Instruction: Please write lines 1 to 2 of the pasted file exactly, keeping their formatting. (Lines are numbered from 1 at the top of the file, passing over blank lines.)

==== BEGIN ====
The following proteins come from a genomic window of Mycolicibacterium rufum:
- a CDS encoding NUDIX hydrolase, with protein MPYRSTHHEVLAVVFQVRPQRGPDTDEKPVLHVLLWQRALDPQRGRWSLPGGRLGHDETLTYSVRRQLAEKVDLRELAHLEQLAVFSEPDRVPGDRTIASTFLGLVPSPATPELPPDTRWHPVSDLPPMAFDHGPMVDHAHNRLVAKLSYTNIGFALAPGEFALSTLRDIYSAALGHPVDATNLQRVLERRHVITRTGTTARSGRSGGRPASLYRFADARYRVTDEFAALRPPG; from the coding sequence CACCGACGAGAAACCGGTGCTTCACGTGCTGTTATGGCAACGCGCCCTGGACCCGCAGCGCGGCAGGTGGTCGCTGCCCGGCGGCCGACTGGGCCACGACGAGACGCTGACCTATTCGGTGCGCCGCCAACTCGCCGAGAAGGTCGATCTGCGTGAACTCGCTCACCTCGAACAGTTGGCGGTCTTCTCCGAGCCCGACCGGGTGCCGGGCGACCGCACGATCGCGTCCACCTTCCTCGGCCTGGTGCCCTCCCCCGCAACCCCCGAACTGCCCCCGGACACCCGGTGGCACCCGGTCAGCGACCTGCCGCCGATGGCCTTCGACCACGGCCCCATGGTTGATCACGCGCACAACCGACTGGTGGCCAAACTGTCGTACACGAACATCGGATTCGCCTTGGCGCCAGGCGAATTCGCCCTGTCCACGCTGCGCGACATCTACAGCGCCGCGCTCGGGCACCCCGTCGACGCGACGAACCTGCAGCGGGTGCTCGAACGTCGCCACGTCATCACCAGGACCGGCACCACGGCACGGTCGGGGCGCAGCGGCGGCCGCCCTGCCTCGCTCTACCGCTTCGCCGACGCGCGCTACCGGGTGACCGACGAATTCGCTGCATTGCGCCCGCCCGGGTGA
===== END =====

The following proteins come from a genomic window of Mycolicibacterium rufum:
- a CDS encoding NUDIX hydrolase, with protein MPYRSTHHEVLAVVFQVRPQRGPDTDEKPVLHVLLWQRALDPQRGRWSLPGGRLGHDETLTYSVRRQLAEKVDLRELAHLEQLAVFSEPDRVPGDRTIASTFLGLVPSPATPELPPDTRWHPVSDLPPMAFDHGPMVDHAHNRLVAKLSYTNIGFALAPGEFALSTLRDIYSAALGHPVDATNLQRVLERRHVITRTGTTARSGRSGGRPASLYRFADARYRVTDEFAALRPPG; from the coding sequence CACCGACGAGAAACCGGTGCTTCACGTGCTGTTATGGCAACGCGCCCTGGACCCGCAGCGCGGCAGGTGGTCGCTGCCCGGCGGCCGACTGGGCCACGACGAGACGCTGACCTATTCGGTGCGCCGCCAACTCGCCGAGAAGGTCGATCTGCGTGAACTCGCTCACCTCGAACAGTTGGCGGTCTTCTCCGAGCCCGACCGGGTGCCGGGCGACCGCACGATCGCGTCCACCTTCCTCGGCCTGGTGCCCTCCCCCGCAACCCCCGAACTGCCCCCGGACACCCGGTGGCACCCGGTCAGCGACCTGCCGCCGATGGCCTTCGACCACGGCCCCATGGTTGATCACGCGCACAACCGACTGGTGGCCAAACTGTCGTACACGAACATCGGATTCGCCTTGGCGCCAGGCGAATTCGCCCTGTCCACGCTGCGCGACATCTACAGCGCCGCGCTCGGGCACCCCGTCGACGCGACGAACCTGCAGCGGGTGCTCGAACGTCGCCACGTCATCACCAGGACCGGCACCACGGCACGGTCGGGGCGCAGCGGCGGCCGCCCTGCCTCGCTCTACCGCTTCGCCGACGCGCGCTACCGGGTGACCGACGAATTCGCTGCATTGCGCCCGCCCGGGTGA